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On March 27, 2020, life in Minnesota changed drastically to slow the spread of COVID-19. With the announcement of a shelter in place mandate, the normally bustling Northland paused as Minnesotans everywhere stayed home. However, health issues can’t be mandated that easily.

“At first, this was really terrifying for folks,” said Dr. Sandy Popham, nephrologist at St. Luke’s Nephrology Associates. “Our biggest concern was that people would get behind in their health care. If someone waits too long to deal with an issue, they may not have as good of an outcome.” This is especially true for someone with a chronic health condition like Dr. Popham’s patient Mary Mettner.

For the past year and a half, Mary has been seeing Dr. Popham once a month for an in-person evaluation. While some clinic visits were available after the shelter in place order was announced, Mary decided she wouldn’t be going anywhere. “I wanted to stay away from doctors’ offices and hospitals as much as possible,” she said. “I have so many health issues that if I were to get the coronavirus, I’m afraid it wouldn’t be good.” That’s when she heard about the option for a telehealth video visit.

New options for visits
To help keep our community safe, St. Luke’s now offers new ways for patients to get the care they need without having to come into a clinic building. This includes telehealth video visits, curbside telehealth video visits and curbside lab draws. Telehealth video visits in particular have been a crucial part of continuing care during the pandemic. “While I love seeing my patients in person,” said Dr. Popham, “this is a great option.”

Requiring only a device with a camera (such as an iPad or smart phone) and an internet connection, telehealth video visits allow patients to see their healthcare provider through video chat. This means issues can be addressed without the patient ever having to leave home. This service works especially well for needs like preventative care, minor health concerns and illnesses, chronic care management and urgent care concerns.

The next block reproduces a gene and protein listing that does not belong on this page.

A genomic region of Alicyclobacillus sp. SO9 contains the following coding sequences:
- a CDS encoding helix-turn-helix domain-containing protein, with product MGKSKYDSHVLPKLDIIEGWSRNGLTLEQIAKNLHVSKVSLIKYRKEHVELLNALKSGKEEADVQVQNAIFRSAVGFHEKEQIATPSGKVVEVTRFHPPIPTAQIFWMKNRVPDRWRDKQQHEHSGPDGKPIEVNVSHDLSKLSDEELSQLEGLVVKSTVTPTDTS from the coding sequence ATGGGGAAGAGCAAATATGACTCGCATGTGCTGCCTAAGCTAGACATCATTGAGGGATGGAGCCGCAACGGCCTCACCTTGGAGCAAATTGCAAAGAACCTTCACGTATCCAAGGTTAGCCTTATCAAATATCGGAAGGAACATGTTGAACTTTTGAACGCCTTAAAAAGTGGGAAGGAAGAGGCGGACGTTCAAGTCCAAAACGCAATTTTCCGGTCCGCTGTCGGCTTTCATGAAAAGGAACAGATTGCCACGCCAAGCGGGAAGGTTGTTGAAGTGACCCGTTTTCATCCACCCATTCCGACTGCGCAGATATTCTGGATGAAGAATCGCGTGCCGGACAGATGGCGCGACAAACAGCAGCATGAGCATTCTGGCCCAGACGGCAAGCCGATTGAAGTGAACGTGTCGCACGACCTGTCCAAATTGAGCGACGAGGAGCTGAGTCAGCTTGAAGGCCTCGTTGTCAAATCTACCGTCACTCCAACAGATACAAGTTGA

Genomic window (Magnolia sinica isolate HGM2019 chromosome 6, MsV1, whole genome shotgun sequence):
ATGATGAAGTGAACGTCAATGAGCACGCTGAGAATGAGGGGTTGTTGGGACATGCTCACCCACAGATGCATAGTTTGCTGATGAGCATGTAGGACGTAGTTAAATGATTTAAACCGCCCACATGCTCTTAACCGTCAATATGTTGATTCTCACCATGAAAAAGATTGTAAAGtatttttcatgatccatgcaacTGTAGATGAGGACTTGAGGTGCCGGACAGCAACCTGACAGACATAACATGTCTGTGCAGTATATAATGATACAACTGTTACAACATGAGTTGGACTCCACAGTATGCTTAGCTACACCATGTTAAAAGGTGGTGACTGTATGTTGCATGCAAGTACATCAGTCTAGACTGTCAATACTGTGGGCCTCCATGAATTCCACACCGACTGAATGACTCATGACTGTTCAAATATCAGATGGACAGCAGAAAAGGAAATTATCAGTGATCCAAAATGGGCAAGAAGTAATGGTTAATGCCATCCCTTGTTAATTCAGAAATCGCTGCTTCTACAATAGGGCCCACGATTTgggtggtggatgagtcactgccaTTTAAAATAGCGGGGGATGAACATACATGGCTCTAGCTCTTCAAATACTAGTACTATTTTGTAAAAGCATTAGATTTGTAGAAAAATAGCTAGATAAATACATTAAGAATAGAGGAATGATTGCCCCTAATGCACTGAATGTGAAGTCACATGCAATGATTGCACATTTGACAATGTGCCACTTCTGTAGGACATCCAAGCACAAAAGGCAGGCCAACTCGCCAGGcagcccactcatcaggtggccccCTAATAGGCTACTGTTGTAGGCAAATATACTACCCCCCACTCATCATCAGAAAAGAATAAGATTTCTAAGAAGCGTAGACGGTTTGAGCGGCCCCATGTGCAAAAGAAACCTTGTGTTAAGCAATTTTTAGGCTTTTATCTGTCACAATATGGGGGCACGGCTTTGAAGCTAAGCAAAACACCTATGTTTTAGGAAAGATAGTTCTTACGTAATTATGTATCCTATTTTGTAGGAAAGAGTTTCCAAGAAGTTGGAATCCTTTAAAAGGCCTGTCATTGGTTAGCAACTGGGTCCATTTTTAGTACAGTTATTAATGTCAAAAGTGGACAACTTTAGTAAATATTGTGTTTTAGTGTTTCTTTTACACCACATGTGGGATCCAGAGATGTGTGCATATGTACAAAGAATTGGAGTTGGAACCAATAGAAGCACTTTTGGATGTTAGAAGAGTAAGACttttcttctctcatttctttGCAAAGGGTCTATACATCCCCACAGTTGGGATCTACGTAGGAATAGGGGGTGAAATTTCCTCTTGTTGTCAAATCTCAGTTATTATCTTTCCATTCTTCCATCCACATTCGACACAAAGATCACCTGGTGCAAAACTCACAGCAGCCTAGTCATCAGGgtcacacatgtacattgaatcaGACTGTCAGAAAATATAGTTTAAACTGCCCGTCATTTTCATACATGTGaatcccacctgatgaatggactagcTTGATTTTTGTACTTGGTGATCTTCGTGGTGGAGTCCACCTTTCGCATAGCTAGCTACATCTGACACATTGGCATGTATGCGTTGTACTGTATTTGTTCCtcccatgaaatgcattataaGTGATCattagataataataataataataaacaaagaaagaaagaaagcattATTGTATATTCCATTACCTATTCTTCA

While the setup is simple, the technology can pose a challenge for some. “I’m 71 and I’m not computer savvy at all,” said Mary, “so I was a little intimidated at first. I didn’t know if I’d be able to set it all up correctly.” For patients who are new to telehealth, St. Luke’s staff members help make the process as easy as possible.

Overcoming obstacles to care
“When someone calls to schedule, we walk them through how everything works, step-by-step,” explained Dr. Addie Vittorio, family practice doctor at St. Luke’s Mount Royal Medical Clinic. “Then, we send them an email with all that information again, just in case they need to reference it.” On the day of the appointment, the clinic will call to start the check-in process. After a medical assistant runs through a few questions, the patient is a sent a link via text or email to start the video portion of their visit with their provider.

If someone doesn’t have the necessary equipment do to a video visit from home, St. Luke’s can loan them the required technology. “All they have to do is drive to the clinic when it’s time for their appointment and a medical assistant will bring them an iPad they can use,” said Dr. Vittorio. “Then, we do the video visit while they stay in their car.” If blood work or an immunization is needed, this can be done as the patient remains in their vehicle as well.

After some encouragement and a little help, Mary was able to connect with Dr. Popham and get the care she needed. “I had to chuckle because it did feel a little odd at first,” she said, “but then it was pretty normal. I really enjoy Dr. Popham and feel comfortable with her. I can ask her anything and telehealth didn’t change that at all.”

Keeping you safe at St. Luke’s
Everyone who wants to be seen in person can rest assured that St. Luke’s is diligently following infection control measures set by the Centers for Disease Control to keep everyone safe. This includes registering patients in their vehicle when possible, having everyone wear masks, practicing good social distancing, being relentless about good hand hygiene, and thoroughly disinfecting patient rooms, door handles, clip boards and pens after every visit.

“Don’t delay in addressing your health issues,” said Dr. Popham. “St. Luke’s is a very safe place to be.”

If you have any questions or want schedule an appointment, call your clinic or 218.249.4000. To learn more about telehealth, visit

This article was published in the 2020 July issue of the Woman Today.